Russia to seek extradition of Viktor Bout under prisoner transfer convention
Attorney Aleksey Tarasov, who represents Bout, said in an interview with Russia’s Izvestia daily that he and his colleagues planned to simultaneously start two legal procedures. One is a request to extradite their client to Russia so that he can serve the rest of his term under the 1983 Strasbourg Convention on Prisoner Transfer, while the other is a further attempt to prove Bout’s innocence in the US Supreme Court.
“These two processes do not contradict each other and can be launched simultaneously. Viktor has decided to appeal the decision of the second US circuit court in the Supreme Court of the United States. The request concerning the convention will also be initiated in early 2017,” the lawyer told reporters.
He added that the start of the legal procedure will take place under the new US administration as this gave it more chances of success.
“We saw the list of convicts pardoned by President Obama this week. Unfortunately, it contained neither Viktor Bout, nor Konstantin Yaroshenko,” Tarasov noted.
Konstantin Yaroshenko is a Russian citizen sentenced to 20 years in jail in the US in 2011 for allegedly participating in a conspiracy to smuggle drugs into the country.
The extradition request for Bout will be sent on behalf of the Russian nation, and the papers for it are being prepared, the lawyer said. However, the Russian Justice Ministry, which usually deals with such issues, did not immediately confirm this.
Bout’s spouse, Alla Bout, said that she believed that the chances of settling the extradition issue were higher under the incoming US administration of Donald Trump.
“If Mr. Trump’s election campaign statements about his intention to normalize the relations with Russia are truthful, we would prefer to deal with the new administration,” she said.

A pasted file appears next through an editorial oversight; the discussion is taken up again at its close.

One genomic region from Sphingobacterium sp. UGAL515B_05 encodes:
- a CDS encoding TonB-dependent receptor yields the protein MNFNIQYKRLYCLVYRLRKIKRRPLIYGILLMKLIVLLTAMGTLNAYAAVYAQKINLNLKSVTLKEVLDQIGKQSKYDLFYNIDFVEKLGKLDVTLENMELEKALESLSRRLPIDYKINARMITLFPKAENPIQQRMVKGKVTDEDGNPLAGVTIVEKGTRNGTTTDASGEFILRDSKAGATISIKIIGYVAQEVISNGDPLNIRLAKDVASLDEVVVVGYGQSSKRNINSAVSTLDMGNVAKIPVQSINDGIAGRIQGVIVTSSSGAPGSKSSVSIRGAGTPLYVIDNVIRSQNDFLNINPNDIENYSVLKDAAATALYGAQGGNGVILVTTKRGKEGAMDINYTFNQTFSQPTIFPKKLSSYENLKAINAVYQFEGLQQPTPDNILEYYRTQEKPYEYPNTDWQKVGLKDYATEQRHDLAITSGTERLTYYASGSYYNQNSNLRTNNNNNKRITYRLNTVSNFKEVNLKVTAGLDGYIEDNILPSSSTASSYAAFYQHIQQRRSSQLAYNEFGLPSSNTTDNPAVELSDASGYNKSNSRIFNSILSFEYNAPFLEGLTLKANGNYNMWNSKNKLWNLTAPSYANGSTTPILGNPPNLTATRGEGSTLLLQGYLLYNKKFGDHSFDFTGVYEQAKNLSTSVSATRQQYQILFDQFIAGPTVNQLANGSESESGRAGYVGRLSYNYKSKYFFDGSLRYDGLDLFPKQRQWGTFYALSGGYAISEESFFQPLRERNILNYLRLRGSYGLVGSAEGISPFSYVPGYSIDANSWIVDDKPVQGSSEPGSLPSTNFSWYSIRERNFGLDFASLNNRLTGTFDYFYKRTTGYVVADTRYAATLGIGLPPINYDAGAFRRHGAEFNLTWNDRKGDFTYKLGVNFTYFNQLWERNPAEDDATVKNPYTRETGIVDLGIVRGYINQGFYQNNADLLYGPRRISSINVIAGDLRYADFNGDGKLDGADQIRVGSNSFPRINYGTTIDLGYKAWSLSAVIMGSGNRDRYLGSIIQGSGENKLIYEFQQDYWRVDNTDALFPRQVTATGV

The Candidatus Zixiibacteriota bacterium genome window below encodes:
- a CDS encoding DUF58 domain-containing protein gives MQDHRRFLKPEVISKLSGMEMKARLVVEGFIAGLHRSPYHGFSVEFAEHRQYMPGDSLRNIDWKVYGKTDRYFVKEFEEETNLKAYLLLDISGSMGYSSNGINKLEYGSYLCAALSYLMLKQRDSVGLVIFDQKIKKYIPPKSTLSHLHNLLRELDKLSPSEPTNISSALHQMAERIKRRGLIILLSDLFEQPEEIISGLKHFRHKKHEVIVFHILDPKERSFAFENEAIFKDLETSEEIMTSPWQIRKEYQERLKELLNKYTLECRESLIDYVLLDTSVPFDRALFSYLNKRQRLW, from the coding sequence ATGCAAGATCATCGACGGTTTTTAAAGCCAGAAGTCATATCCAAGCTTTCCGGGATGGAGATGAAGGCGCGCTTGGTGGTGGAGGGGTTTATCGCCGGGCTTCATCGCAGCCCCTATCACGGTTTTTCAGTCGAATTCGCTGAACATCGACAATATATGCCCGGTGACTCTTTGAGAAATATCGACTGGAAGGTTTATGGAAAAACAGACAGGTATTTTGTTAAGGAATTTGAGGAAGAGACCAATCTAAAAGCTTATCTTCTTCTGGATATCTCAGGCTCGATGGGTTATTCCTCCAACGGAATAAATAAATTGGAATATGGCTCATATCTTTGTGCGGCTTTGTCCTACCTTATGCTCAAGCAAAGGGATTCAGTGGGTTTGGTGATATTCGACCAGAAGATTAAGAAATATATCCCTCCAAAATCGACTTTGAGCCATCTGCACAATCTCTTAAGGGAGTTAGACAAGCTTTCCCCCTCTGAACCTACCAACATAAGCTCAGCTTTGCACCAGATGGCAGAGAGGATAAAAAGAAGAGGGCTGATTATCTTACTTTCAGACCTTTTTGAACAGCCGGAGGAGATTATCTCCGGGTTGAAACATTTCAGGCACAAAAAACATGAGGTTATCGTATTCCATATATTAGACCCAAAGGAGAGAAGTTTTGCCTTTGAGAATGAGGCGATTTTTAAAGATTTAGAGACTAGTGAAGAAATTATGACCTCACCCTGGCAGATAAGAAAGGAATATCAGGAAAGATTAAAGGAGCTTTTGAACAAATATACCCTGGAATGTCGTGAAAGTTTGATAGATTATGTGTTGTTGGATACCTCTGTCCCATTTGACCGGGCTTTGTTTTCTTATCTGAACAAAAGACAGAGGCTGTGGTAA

Viktor Bout is now serving a 25-year sentence in a top security US prison. He was sentenced in 2012 following a lengthy and controversial process. Bout, a businessman specializing in air cargo traffic, was arrested in Thailand in 2008 after a sting operation by US agents. He had allegedly admitted it was theoretically possible for a foreign terrorist group to purchase anti-aircraft weapons.
In 2010, Bout was extradited to the United States, and a year later he was convicted of conspiracy to kill US citizens. The alleged buyers of the weapons that he could in theory have provided may have been guerrillas of the Revolutionary Armed Forces of Colombia (FARC) – a group the United States ranks as a terrorist organization. Bout pleaded not guilty in court and continues to maintain his innocence.
Russia has repeatedly blasted Bout’s extradition and sentence as a violation of international law, a political move, and an example of the biased nature of the US justice system.
In spring 2016, the UN Security Council decided to exclude 21 individuals, including Viktor Bout, from the Liberia sanctions list, which was originally used by the US prosecution to convince the court that Bout was a dangerous criminal. Following this, Bout’s lawyers asked the US District Court for the Southern District of New York to review their client’s case, but this plea was rejected.
The Russian Foreign Ministry’s human rights envoy has commented on these latest developments, saying that this was yet more proof that the probe and trial were politicized from the outset, and that the US justice is extremely selective when it concerns Russian citizens.